Lauren Brown from KOLARS

Interview by Jen Marchain

Photos by Cortney Armitage

Tom Tom Magazine caught up with Lauren Brown, the tap dancing drummer formerly of He’s My Brother, She’s My Sister now driving out the sonic rhythms in the glam-rock-abilly duo KOLARS which both she and husband Rob Kolar founded as she took a short break from their North American tour.


TT: We had the pleasure of talking with you back in 2014 when you were drumming with He’s My Brother, She’s My Sister. Since then you and your husband Rob Kolar, (also originally from He’s My Brother, She’s My Sister), formed KOLARS.   Tell us the differences between these two bands.

LB: When we were in He’s My Brother, She’s My Sister the set up was different because there were more people in the band and featured Rob and his sister out front and I was in the back in the rhythm section along with our friend who played stand-up bass.  The sound was more folk oriented.  In KOLARS it’s just the two of us and we’re marketed more as a duo.  Our sound is also more of a straight ahead rockabilly/glam rock sound.  I’d say 70% of our sound is us playing together and the other time we play with a track that is designed by us to fill out the sound a little more.


TT: Are there any advantages to being a duo as opposed to a larger band?  

LB: Yeah, you make more money!  (Laughs)


TT: Yes! And what a great segue into asking about money! (Laughs)  I imagine touring as a duo is cheaper than touring as a group.

LB: It is! Actually we’ve had a lot of fun together on tour as both a couple and a band.  We’ve been able to see some cool places together.  We were recently in Utah and we decided to camp and see Moab and it was just fantastic! It’s great when you can go on a “vaca-tour.”


TT: That’s awesome! Could you give our readers a refresher on how you came up with the idea of incorporating your tap dancing talent into your drumming?

LB: Of course! I was a tap dancer ever since I was in the first grade. I began doing a bunch of different dancing but tap was always my favorite.  My uncle is a drummer and I wanted to be a drummer but I came from a household where it might be seen as too noisy.  But I was always banging on things and moving my feet and being connected through rhythm, but I didn’t know what I wanted to do with it.  Later on I got involved with experimental theater at NYU and I tried to incorporate my tapping into the theater pieces I was doing — I wasn’t drumming at all yet.  And then I moved out to L.A and met Rob who started He’s My Brother, She’s My Sister with his sister. The first iteration of drums and tapping came from an idea that could tap dance along with the drummer that they had at the time. We did that for a while and then the drummer quit and Rob suggested that I try drumming with tap dancing.  So, I had to invent a way to do both because I didn’t see it anywhere before.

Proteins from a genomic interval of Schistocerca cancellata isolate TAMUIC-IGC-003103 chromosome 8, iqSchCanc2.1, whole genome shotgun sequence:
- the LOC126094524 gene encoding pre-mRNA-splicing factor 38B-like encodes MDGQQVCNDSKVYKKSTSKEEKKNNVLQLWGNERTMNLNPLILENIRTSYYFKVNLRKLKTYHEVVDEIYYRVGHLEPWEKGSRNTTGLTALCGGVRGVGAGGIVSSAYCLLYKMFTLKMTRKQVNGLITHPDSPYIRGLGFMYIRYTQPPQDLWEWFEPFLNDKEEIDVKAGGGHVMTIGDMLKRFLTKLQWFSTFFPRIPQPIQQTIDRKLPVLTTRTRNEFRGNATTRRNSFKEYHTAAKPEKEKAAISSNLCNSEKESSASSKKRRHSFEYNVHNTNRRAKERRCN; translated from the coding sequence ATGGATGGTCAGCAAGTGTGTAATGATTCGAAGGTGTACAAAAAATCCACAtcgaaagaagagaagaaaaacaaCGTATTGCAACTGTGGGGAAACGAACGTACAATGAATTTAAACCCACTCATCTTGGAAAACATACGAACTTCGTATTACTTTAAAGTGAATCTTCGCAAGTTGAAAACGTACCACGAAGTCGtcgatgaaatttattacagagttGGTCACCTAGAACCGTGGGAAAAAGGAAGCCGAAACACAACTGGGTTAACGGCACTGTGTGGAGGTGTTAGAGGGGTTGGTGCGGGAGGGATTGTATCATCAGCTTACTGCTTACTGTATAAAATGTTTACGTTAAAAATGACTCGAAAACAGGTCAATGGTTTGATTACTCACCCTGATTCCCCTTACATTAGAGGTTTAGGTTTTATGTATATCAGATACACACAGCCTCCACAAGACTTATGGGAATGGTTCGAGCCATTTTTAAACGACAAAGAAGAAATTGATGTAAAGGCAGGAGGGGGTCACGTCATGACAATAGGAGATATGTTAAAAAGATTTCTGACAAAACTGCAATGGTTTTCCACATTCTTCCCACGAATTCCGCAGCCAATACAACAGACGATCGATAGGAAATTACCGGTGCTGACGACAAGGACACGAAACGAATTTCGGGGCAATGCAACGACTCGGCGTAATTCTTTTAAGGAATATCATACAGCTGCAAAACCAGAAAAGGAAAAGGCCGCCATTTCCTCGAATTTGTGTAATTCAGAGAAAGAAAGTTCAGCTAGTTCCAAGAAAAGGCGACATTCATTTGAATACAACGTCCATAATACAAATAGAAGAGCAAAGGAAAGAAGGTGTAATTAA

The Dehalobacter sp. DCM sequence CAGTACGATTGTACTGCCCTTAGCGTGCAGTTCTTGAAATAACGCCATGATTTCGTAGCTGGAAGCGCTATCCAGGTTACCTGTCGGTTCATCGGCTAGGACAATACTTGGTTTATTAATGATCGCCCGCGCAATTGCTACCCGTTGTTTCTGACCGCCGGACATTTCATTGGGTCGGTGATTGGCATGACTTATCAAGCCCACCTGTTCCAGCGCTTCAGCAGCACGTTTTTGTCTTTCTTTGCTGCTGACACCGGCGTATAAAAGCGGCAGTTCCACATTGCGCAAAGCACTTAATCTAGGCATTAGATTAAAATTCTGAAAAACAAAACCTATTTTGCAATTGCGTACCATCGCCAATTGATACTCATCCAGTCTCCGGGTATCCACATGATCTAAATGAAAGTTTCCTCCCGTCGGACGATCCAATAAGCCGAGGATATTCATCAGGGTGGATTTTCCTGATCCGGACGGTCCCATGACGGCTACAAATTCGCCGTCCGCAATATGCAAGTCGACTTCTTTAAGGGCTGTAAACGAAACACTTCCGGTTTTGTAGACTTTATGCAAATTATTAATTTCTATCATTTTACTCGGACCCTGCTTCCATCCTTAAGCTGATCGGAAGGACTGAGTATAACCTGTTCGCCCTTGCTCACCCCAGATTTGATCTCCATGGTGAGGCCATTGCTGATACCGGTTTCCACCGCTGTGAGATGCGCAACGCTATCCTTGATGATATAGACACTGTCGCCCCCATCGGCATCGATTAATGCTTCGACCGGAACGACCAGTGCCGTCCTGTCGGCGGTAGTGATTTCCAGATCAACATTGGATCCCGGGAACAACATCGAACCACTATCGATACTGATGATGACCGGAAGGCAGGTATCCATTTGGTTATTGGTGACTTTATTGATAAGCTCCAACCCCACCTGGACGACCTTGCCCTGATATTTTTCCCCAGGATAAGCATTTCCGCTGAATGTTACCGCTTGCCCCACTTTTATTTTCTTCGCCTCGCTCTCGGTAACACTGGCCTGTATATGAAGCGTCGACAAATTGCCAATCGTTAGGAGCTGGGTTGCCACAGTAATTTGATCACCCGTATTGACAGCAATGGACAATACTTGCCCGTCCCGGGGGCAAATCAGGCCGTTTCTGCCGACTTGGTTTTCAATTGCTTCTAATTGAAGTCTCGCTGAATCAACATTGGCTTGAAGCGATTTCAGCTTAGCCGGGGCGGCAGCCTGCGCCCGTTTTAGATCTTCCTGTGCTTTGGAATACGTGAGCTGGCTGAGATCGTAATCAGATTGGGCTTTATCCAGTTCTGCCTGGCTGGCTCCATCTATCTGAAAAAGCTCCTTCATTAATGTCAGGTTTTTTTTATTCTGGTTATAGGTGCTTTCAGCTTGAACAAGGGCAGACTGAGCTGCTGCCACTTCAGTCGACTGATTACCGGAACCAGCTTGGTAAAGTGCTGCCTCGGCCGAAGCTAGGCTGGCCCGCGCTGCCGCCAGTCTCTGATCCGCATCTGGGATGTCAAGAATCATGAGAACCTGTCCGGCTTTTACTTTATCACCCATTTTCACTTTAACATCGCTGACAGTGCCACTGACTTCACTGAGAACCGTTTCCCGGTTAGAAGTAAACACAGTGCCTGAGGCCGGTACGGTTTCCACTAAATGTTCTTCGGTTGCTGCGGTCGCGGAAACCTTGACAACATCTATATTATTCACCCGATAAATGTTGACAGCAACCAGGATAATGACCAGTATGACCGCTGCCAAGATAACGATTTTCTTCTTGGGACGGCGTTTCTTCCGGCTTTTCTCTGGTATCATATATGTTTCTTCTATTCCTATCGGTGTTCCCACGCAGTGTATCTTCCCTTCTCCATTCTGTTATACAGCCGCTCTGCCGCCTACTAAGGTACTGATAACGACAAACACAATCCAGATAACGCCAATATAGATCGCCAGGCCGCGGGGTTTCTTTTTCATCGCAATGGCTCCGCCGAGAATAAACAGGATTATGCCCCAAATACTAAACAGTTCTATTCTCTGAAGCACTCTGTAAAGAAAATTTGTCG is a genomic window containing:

TT: So how did you craft this invention?

LB: Well, I had to come up with a way to play the kick, to play the snare while my feet are doing the rhythm of the high-hat.   And also tap is usually the melody of a song and so I had to break all the pieces down mentally.  It’s almost like connecting my hands to what my feet are doing.  

TT: That’s impressive!

LB: Thank you!

TT: As a dancer and drummer myself I notice that there seems to be a natural movement the two activities create that feels like they go hand-in-hand.  Would you agree?  Was connecting the two things for you pretty seamless or a challenge?

LB: I would totally agree.  It’s a blessing to be a dancer and a drummer. I mean I can play on a normal kit, but I’ve almost taught myself how to play with my legs being a part of it. I know my rhythm is so much better when my feet are going because I don’t have to think as much.  But if I let my body tell me, it’s almost always right.  If I get in my head too much about timing, it can sometimes fall apart.  

TT: Your set up is pretty badass. Tell us about the drum you’re standing on.  Is that tailor made for your tapping?  

LB: It is! So I have a standing bass drum, a floor tom and a marching snare and one cymbal and my feet play the high-hat parts on a 22 inch custom made bass drum where the bottom has been cut off.  It’s got a maple wood surface and it’s hallow inside.  I can actually tune it too, which is cool.  

TT: Given that your style is so original, are there any drummers or drum sounds that might inspire your playing?

LB: Oh wow! Yeah I have a few.  I’ve always gotten something out of the drums sounds in AC/DC.  As a tapper and drummer I gravitate to Cuban sounds like that in Buena Vista Social Club.  

TT: So as far as tappers go, are there any who you particularly admire?

LB: Definitely Savion Glover and all his work, particularly in Bring in Da Noise, Bring in Da Funk.  I’m fortunate enough to take with Johnnie Hobbs at The Edge studio in L.A and he always inspires me.  

TT: Finally, what would you say to other aspiring artists who are aspiring to achieve success?  

LB: That you can totally do it! It can be a little scary, but you just have to go for it.  You have to find what you love and practice the hell out of it and just go for it!   

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